Lady in pain holding her leg | Featured image for Acute Ankle Sprain.

Ankle sprain 

Ankle sprain is a common injury. In most cases, it is an inversion injury (when you roll your foot outwards) but it can also be an eversion sprain (when you roll your foot inwards). This injury usually occurs when you roll, twist or turn your ankle while landing on your foot in an awkward way. It usually results in injuries to the ankle ligament(s), which can be classified into a slight, partial or complete tear.

What are the symptoms?

  • Pain, especially when you are putting weight through the injured foot
  • Tenderness and pain when you touch the ankle
  • Restricted range of motion
  • Swelling, redness and heat
  • Bruising
  • Instability in the ankle, especially during walking
  • Popping or snapping sensation or sound at the time of the ankle injury

What are the major risk factors to ankle sprain?

  • Previous episodes of ankle sprains, which led to laxity in ligaments
  • Uneven surfaces during walking or running
  • Poor muscle strength or flexibility in the ankles
  • Participating in sports with a lot of turning or twisting of the foot during landing from jumping (soccer, basketball, or tennis etc.) or contact sports where players might step or land on your foot during the activity (for example, rugby)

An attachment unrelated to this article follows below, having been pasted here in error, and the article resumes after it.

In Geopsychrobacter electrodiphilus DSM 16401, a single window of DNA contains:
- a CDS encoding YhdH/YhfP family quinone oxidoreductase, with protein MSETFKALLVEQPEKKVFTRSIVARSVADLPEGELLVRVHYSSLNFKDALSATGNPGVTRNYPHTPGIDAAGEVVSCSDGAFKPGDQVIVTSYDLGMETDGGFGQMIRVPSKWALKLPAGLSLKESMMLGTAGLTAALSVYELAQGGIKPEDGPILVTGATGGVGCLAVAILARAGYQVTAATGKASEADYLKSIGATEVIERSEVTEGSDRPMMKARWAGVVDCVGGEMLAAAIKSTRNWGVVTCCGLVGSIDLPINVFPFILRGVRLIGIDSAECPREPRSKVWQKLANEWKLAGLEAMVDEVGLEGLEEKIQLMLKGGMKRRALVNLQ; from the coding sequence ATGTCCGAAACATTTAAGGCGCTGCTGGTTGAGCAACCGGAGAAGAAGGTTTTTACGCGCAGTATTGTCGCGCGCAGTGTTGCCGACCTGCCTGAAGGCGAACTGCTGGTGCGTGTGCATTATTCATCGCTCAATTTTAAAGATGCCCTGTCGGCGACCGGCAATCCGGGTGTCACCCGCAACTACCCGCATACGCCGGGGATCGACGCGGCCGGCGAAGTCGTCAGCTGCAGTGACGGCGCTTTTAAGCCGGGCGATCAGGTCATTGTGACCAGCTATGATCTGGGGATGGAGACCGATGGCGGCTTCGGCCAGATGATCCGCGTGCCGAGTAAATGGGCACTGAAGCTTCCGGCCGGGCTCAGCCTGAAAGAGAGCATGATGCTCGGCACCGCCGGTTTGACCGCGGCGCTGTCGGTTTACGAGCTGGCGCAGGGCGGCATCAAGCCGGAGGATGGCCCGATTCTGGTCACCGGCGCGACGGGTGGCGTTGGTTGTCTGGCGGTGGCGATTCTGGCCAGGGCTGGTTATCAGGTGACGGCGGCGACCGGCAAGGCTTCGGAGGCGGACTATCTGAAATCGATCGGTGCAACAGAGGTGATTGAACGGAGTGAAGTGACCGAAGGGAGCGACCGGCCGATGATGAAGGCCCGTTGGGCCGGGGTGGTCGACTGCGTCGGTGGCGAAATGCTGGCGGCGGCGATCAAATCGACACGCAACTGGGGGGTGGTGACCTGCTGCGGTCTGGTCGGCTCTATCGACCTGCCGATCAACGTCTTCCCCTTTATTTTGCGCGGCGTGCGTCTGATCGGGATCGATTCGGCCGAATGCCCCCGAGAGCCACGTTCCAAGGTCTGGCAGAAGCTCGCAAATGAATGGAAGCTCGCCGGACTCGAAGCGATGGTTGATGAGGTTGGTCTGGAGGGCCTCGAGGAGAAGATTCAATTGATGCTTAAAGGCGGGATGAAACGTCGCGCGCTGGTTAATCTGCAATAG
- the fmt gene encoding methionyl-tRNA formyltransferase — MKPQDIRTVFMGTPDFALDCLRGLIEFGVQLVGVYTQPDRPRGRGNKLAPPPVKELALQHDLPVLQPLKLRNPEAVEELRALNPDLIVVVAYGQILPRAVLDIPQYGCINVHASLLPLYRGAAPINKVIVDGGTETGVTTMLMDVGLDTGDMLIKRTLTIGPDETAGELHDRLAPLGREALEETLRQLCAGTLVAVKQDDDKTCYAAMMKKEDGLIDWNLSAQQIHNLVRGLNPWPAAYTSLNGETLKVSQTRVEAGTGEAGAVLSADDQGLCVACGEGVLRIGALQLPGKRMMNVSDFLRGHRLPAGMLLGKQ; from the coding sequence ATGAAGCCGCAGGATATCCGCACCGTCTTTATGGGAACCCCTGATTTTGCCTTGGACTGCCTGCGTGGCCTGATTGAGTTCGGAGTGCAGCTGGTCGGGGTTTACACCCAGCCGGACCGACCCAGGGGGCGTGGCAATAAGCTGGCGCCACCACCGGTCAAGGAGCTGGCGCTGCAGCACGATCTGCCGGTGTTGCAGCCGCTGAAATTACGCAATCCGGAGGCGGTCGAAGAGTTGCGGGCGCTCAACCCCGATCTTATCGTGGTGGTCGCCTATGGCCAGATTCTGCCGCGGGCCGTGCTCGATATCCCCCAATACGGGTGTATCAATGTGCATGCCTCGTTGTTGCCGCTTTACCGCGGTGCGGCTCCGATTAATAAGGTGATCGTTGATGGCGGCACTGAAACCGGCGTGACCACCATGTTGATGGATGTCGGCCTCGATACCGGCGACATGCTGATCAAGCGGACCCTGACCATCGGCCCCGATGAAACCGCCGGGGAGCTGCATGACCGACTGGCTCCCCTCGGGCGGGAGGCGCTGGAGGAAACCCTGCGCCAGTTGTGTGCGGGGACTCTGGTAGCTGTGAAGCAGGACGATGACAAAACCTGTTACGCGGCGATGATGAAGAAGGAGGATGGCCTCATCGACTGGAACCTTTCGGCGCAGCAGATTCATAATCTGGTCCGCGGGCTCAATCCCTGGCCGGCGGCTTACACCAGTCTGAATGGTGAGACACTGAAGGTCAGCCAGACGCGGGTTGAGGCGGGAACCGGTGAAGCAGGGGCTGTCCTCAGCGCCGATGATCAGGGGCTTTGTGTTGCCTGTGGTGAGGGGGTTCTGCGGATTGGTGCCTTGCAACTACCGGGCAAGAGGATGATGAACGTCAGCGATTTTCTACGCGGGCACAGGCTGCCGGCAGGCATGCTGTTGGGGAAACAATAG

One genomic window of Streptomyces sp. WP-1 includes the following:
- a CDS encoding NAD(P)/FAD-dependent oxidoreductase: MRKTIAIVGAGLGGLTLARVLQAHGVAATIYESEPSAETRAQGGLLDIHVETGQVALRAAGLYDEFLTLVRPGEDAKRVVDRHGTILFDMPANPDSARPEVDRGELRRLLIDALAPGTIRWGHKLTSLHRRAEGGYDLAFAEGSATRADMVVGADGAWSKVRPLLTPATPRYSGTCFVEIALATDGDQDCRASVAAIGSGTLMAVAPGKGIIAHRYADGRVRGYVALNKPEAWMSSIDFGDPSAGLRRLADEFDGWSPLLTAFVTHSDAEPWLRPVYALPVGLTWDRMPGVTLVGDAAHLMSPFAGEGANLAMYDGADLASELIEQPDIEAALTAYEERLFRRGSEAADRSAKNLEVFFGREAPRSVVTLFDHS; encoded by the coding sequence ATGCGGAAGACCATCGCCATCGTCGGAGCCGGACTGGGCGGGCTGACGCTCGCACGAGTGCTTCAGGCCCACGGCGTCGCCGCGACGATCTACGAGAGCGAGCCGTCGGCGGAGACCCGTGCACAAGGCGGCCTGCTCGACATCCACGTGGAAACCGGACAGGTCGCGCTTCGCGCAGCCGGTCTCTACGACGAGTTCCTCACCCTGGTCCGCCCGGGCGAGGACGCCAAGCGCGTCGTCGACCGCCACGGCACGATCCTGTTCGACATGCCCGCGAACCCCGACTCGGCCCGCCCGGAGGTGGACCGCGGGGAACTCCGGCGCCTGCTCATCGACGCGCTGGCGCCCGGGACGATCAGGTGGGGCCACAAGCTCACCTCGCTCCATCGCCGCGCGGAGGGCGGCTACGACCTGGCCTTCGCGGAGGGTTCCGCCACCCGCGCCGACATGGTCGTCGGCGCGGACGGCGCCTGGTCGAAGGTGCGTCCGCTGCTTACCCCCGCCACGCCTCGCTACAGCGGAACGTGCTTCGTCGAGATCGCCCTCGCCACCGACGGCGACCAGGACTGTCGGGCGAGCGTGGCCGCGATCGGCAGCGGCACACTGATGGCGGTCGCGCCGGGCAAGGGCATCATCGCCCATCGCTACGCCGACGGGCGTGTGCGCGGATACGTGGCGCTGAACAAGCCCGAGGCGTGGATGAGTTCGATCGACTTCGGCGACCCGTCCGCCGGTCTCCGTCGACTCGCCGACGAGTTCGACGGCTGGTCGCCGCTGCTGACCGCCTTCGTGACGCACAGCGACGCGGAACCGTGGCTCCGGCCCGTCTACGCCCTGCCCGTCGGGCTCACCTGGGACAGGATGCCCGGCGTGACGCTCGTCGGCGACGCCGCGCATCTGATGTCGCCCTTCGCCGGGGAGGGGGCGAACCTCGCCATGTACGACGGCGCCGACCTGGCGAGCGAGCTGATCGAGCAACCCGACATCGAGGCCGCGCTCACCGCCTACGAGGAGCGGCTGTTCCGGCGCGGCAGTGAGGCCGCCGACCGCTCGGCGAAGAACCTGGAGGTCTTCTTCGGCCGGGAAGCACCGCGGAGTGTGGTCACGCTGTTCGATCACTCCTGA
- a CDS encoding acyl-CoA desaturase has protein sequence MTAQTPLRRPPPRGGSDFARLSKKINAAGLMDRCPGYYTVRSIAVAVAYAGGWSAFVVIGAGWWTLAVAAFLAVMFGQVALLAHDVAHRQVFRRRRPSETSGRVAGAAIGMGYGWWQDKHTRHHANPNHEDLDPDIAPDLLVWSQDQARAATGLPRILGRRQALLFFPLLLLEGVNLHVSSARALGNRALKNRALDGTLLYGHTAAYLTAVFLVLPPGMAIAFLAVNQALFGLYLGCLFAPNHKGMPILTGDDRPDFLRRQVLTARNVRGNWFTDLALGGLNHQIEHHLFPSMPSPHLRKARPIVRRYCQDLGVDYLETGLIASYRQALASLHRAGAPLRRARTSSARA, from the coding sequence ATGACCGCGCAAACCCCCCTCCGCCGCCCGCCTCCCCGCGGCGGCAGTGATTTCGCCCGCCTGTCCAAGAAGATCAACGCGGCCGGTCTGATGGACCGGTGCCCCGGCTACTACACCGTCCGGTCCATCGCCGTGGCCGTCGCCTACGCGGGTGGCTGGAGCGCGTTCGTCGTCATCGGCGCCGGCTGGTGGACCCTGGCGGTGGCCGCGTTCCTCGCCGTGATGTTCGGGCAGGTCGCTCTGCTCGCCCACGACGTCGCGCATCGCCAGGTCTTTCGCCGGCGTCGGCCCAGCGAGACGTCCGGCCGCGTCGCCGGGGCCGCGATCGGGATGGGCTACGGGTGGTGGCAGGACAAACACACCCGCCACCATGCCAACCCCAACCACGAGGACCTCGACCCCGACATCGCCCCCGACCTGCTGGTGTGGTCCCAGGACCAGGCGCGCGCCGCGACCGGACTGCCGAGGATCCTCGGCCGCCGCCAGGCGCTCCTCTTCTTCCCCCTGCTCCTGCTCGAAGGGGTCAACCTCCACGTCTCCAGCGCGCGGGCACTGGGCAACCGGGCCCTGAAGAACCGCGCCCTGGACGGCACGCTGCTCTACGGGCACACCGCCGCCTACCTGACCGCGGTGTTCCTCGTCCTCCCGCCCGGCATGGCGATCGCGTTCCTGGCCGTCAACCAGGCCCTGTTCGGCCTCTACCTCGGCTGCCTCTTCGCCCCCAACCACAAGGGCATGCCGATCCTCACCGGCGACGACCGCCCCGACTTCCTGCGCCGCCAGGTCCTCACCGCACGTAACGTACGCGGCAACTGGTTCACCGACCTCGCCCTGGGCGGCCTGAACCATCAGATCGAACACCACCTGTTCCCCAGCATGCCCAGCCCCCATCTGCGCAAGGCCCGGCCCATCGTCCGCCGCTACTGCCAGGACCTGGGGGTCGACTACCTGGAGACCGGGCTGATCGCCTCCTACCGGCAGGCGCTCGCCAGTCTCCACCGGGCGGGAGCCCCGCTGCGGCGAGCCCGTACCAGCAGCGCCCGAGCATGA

What can I do at home to help with the pain and swelling after I sprain the ankle?

  1. Follow a PRICE protocol
  • (P) Protection: avoid activities that may lead to further pain or/and injury
  • (R) Rest: rest for the next 24-48 hours after the injury, can use crutches to offload the affected ankle if there is a high level of pain during walking or activities
  • (I) Ice: apply ice to the injured area for 15-20 minutes, 3 times daily to reduce the swelling and redness
  • (C) Compression: can apply compression bandage to control the swelling
  • (E) Elevation: elevate your ankle above the level of the heart

2. Perform a gentle active range of motion exercises with your toes and ankle to prevent stiffness from developing and at the same time, it can help to improve local circulation and encourage fluid return to minimise swelling

3. Once the pain and swelling settle down after 1-2 weeks, you can start your strengthening, balance and range of motion exercises prescribed by your physiotherapist with or without a tape/brace depends on your preference and the severity of the injury. 

How can your physiotherapist at refine help you with the injury?

  • A thorough subjective and objective assessment to identify the condition and severity of the injury
  • Objective assessment will include palpation and testing of range of motion, muscle strength, ligament and bone, as well as balance, proprioception and your agility
  • Your physiotherapist will provide treatment including joint mobilisations, hands on muscular releases, ultrasound, taping, advice regarding movement patterns/posture/recovery time frame and future injury prevention protocol.
  • In addition, you will also be given individualised exercise program targeting at increasing strength, balance and agility based on the clinical findings from the assessment to prevent future episode of ankle sprains.
  • If you are very keen to return to sports, your physiotherapist will be able to give you a suitable advice regarding timeframe, and provide you with an appropriate graded return to sports program.